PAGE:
Office 360 offered to students in partnership with Microsoft

By Maureen McMullen

For many MSUM students, the ability to complete assignments often depends upon access to the necessary technology. By partnering with Microsoft, the Minnesota State College and University system hopes to eliminate the barrier between students and important software.

Through this partnership, students and faculty at MSUM will now have free access to software including Microsoft Office’s newest suite Office 365, cloud storage program OneDrive, Online Training Library and Read&Write Gold, a program that aids in text-to-speech functions, fact-finding and strengthening vocabulary.

Students, faculty and staff can access these programs by clicking a link posted at The link will direct to a portal, which will then ask users to log in using their DragonNet credentials. Once logged in, users will be able to download the software on up to five devices, including computers, tablets and smart phones.

While the downloads allow offline access to Office materials such as Word,

Excel and Powerpoint, Danu Vino,  Business Research Analyst for MSUM’s IT department and a recent music industry graduate, said that the programs’ cloud features will benefit students.

“When you’re storing a lot of personal stuff along with your school document, it can get cluttered up. So, with Office 365, because they get access to One Drive, students can keep all their school stuff on Office 365 and can easily upload it,” Vino said.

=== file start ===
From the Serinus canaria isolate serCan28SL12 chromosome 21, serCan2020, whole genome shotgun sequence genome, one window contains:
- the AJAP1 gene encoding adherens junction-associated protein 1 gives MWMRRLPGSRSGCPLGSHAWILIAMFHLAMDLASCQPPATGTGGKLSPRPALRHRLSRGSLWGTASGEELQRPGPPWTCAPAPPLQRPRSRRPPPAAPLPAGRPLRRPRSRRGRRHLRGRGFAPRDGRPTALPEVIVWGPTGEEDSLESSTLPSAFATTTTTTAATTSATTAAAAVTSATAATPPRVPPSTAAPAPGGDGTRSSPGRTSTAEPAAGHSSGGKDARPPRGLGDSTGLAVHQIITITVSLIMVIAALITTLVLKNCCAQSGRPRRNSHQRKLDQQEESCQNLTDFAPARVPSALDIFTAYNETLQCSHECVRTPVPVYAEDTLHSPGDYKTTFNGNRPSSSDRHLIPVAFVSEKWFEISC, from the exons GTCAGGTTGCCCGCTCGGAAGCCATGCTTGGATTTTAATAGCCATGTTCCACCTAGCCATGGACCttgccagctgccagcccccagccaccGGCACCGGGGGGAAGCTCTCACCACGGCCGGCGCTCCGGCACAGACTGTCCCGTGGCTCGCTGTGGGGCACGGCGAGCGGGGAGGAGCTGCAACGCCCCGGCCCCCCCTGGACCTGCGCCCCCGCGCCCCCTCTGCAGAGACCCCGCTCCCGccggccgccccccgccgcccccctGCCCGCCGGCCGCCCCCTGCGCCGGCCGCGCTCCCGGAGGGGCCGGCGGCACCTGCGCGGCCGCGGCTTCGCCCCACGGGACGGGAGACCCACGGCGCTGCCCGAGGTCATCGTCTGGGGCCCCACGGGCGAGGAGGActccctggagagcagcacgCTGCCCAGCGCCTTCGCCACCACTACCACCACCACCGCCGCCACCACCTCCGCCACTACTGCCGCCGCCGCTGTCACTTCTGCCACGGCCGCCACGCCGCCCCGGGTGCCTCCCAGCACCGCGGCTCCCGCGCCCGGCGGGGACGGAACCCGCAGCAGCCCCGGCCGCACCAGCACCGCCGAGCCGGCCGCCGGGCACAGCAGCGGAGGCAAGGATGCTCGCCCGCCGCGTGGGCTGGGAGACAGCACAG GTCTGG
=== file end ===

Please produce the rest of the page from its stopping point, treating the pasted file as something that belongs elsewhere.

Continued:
“It also gives you the ability to work on the same document from multiple locations. For instance, I can start up a draft of an assignment on the computer lab here by just logging into my portal, and I can go home and continue working just by logging in on the same document.”

Vino explained that because the software is part of an enterprise solution, it is synced to students’ and faculty’s email, which can simplify group assignments.

“[Students] can create a group document and share it with their group members, and they’ll just get an email saying that they’ve shared this document,” Vino said. “That way, you don’t have to pass around flash drives or send multiple versions of the same document via email.”

Software included in the student package offers not only convenience, but security. Products such as Google Drive and Dropbox, while similar to OneDrive in function, do not offer legal protection against corruption of data stored in their clouds.

“One of the advantages here is that the MnSCU system and Microsoft have partnered from a legal perspective,” said Dan Heckaman, Chief Information Officer for MSUM’s IT department. “If there’s litigation issues that come up around breech, loss of data, or criminal intent, Microsoft would stand by us. Google and DropBox have not said that yet, so legally, we don’t want to be putting sensitive data in any Google systems or the DropBox storage because they’re not covered as an organization.”

This software offering had been discussed in previous years, but required adjustments to MSUM’s system to make it available for student and faculty use. With this semester’s newly-available programs, Heckaman hopes to simplify students’ access to necessary material, on campus and beyond.

“What this does is allow you to use it on your own device so you don’t have to go buy your own Microsoft license,” said Heckaman. “So, we’re really extending our license on Microsoft products out past the walls of the university.”

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